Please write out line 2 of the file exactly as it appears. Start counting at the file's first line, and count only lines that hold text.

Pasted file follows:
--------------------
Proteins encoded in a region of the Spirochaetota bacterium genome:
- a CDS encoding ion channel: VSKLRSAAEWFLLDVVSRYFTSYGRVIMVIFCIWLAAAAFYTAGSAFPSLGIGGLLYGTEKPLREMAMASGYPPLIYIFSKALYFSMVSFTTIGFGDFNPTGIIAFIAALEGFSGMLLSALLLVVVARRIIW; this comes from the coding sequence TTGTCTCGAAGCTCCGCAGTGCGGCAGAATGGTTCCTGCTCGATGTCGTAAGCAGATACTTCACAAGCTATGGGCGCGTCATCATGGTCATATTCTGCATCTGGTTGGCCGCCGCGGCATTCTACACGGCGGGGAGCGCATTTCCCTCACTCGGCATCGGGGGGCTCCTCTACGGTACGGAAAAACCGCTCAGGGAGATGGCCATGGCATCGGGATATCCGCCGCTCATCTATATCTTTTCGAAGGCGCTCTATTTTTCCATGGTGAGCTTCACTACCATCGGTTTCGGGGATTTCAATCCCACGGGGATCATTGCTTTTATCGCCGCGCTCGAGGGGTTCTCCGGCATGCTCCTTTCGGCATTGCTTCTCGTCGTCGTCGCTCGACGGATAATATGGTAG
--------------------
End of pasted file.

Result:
- a CDS encoding ion channel: VSKLRSAAEWFLLDVVSRYFTSYGRVIMVIFCIWLAAAAFYTAGSAFPSLGIGGLLYGTEKPLREMAMASGYPPLIYIFSKALYFSMVSFTTIGFGDFNPTGIIAFIAALEGFSGMLLSALLLVVVARRIIW; this comes from the coding sequence TTGTCTCGAAGCTCCGCAGTGCGGCAGAATGGTTCCTGCTCGATGTCGTAAGCAGATACTTCACAAGCTATGGGCGCGTCATCATGGTCATATTCTGCATCTGGTTGGCCGCCGCGGCATTCTACACGGCGGGGAGCGCATTTCCCTCACTCGGCATCGGGGGGCTCCTCTACGGTACGGAAAAACCGCTCAGGGAGATGGCCATGGCATCGGGATATCCGCCGCTCATCTATATCTTTTCGAAGGCGCTCTATTTTTCCATGGTGAGCTTCACTACCATCGGTTTCGGGGATTTCAATCCCACGGGGATCATTGCTTTTATCGCCGCGCTCGAGGGGTTCTCCGGCATGCTCCTTTCGGCATTGCTTCTCGTCGTCGTCGCTCGACGGATAATATGGTAG